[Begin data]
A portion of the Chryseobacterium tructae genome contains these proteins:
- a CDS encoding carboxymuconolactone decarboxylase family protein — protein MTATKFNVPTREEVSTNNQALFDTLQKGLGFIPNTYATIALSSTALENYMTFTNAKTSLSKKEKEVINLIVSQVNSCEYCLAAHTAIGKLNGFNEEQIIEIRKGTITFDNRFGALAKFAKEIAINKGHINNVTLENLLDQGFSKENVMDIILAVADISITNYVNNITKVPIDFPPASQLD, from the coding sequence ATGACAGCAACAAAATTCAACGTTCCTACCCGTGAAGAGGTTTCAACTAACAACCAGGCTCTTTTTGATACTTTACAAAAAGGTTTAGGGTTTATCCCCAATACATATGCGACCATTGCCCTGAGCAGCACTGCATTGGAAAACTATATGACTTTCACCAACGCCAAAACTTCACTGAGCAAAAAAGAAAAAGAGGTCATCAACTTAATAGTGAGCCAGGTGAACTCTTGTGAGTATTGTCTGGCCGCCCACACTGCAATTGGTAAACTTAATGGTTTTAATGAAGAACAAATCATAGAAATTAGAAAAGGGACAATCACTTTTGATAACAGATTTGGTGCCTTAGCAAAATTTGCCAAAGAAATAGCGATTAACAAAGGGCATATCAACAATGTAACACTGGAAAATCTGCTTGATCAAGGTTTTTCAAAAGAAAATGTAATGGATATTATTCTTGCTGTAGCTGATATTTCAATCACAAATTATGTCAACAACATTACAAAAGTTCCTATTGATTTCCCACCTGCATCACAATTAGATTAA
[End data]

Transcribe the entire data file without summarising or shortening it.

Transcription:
A portion of the Chryseobacterium tructae genome contains these proteins:
- a CDS encoding carboxymuconolactone decarboxylase family protein — protein MTATKFNVPTREEVSTNNQALFDTLQKGLGFIPNTYATIALSSTALENYMTFTNAKTSLSKKEKEVINLIVSQVNSCEYCLAAHTAIGKLNGFNEEQIIEIRKGTITFDNRFGALAKFAKEIAINKGHINNVTLENLLDQGFSKENVMDIILAVADISITNYVNNITKVPIDFPPASQLD, from the coding sequence ATGACAGCAACAAAATTCAACGTTCCTACCCGTGAAGAGGTTTCAACTAACAACCAGGCTCTTTTTGATACTTTACAAAAAGGTTTAGGGTTTATCCCCAATACATATGCGACCATTGCCCTGAGCAGCACTGCATTGGAAAACTATATGACTTTCACCAACGCCAAAACTTCACTGAGCAAAAAAGAAAAAGAGGTCATCAACTTAATAGTGAGCCAGGTGAACTCTTGTGAGTATTGTCTGGCCGCCCACACTGCAATTGGTAAACTTAATGGTTTTAATGAAGAACAAATCATAGAAATTAGAAAAGGGACAATCACTTTTGATAACAGATTTGGTGCCTTAGCAAAATTTGCCAAAGAAATAGCGATTAACAAAGGGCATATCAACAATGTAACACTGGAAAATCTGCTTGATCAAGGTTTTTCAAAAGAAAATGTAATGGATATTATTCTTGCTGTAGCTGATATTTCAATCACAAATTATGTCAACAACATTACAAAAGTTCCTATTGATTTCCCACCTGCATCACAATTAGATTAA